ATTORNEY EXCELLENCE AND WELL-BEING
One hears a great deal these days about the law of lawyering, the core concepts of disciplinary rules and responsible lawyering, the ethics of lawyering, the moral principles governing sound practice, and so forth, each of which is important.
We also hear a good deal about the rate of depression manifesting itself in and among lawyers, the degree to which lawyers do not like what they do, at least after they’ve been doing it a while, and one often hears about the amount of partially disabling anxiety one finds in younger lawyers. (Of course, manifesting this state of affairs is virtually forbidden.)
One hears little about the joys of lawyering or the positivity which can be found in the practice of law. One almost never hears about the love one can have for justice, the law, and the practice of law. One hears nothing or next to nothing about the love one can have for a client. Usually, that phraseology and its message have a sexual framework and we can all agree that love affairs with clients are almost always a bad idea, may be illegal, unethical, immoral, and unwise. Subtract sexuality and the erotic from the idea of loving someone, and those who render personally important complex services might find it a good thing to think in terms of having love for or toward some, many, most, or all their clients. It seems to me that Jesus got this one right. How he was and is interpreted is a different matter.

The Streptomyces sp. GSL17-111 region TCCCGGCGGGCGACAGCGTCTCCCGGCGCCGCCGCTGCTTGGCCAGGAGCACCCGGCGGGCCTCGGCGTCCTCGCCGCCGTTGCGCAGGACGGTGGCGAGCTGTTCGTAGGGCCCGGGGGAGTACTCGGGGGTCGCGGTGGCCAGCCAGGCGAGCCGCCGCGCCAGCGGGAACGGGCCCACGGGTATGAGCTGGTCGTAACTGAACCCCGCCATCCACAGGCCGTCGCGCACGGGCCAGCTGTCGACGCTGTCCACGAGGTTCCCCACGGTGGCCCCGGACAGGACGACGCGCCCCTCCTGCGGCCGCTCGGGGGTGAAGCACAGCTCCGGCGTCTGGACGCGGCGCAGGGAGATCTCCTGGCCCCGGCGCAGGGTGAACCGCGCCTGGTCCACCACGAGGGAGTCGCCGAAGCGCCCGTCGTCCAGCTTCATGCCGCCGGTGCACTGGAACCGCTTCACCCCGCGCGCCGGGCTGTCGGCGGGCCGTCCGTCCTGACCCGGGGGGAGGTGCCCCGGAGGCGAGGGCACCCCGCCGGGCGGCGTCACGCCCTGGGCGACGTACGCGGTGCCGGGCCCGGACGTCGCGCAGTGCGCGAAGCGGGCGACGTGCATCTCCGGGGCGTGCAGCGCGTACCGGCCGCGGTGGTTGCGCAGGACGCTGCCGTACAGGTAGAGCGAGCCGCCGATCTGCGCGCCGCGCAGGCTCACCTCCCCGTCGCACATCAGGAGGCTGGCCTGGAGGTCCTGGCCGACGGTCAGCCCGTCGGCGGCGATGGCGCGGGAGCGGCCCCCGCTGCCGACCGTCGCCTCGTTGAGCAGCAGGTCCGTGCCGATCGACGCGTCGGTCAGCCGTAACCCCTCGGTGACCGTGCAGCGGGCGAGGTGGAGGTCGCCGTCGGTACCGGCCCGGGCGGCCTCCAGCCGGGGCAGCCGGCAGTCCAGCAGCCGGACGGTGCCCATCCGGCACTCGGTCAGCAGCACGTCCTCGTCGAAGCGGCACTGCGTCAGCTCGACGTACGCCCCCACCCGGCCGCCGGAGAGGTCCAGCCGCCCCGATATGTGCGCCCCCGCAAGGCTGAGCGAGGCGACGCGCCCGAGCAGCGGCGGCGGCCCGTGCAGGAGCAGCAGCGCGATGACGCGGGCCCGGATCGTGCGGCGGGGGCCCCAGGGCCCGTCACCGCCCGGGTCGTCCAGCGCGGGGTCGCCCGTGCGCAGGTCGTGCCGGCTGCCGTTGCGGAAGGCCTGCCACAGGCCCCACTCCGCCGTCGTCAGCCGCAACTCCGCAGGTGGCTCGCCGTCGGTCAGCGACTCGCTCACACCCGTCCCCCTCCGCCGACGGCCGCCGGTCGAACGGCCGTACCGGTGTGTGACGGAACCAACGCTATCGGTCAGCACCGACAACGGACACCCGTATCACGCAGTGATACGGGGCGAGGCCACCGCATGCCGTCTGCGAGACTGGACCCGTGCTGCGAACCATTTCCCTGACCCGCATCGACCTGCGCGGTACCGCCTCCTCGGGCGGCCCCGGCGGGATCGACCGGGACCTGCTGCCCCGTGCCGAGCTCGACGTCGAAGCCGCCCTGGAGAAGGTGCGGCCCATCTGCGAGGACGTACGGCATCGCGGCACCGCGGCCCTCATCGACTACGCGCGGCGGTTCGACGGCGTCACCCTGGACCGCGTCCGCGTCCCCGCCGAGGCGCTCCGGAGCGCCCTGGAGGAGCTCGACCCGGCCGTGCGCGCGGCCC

I personally cannot think of loving some of my clients. They are too awful for words. Is that my failing. I guess Jesus and St. Paul would say yes. I myself am not even trying. I have better and more important things to do, and I’m a busy fellow? Good, rightful, and non-sinful omissions on my part?
Maybe I and my compatriots are too idealistic or too saccharine, but if one loves justice–as all lawyers must (or, at least, should)–then representing people in the process of finding and rendering justice is a sacred calling and not merely a job. (This proposition is true even if there is a kind of pluralism as to what counts as genuine justice.)
So, what to do; what to do? I come to think that many parts of our lives accentuate the negative. Some call it a “negativity bias.” Of course, this wording implies that we are unnecessarily dominated by a belief and a feeling that things are–at least often–worse than they actually are.
Maybe, immensely self-confident lawyers escape this malaise, to be sure. But then the question becomes how many of the apparently maximally self-confident lawyers have learned to falsely manifest something which does not exist or exists to a much smaller extent. If so, then this sort of apparent self-confidence is a huge source of anxiety and eventual depression. It becomes a living “false self,” a “phony-self. My understanding is that the great John O’Quinn died of alcoholism.
*Michael has studied and participated in insurance lawyering and litigation of many sorts, including legal malpractice, for more than 30 years. He is currently a partner in Quinn and Carmona a law firm that focuses in part on problems in insurance disputes and mediations thereof. quinn@QClaw-adr.com. Office (512) 768-6840, Quinn Cell :(512) 656-0503. Mail: P.0. Box 162344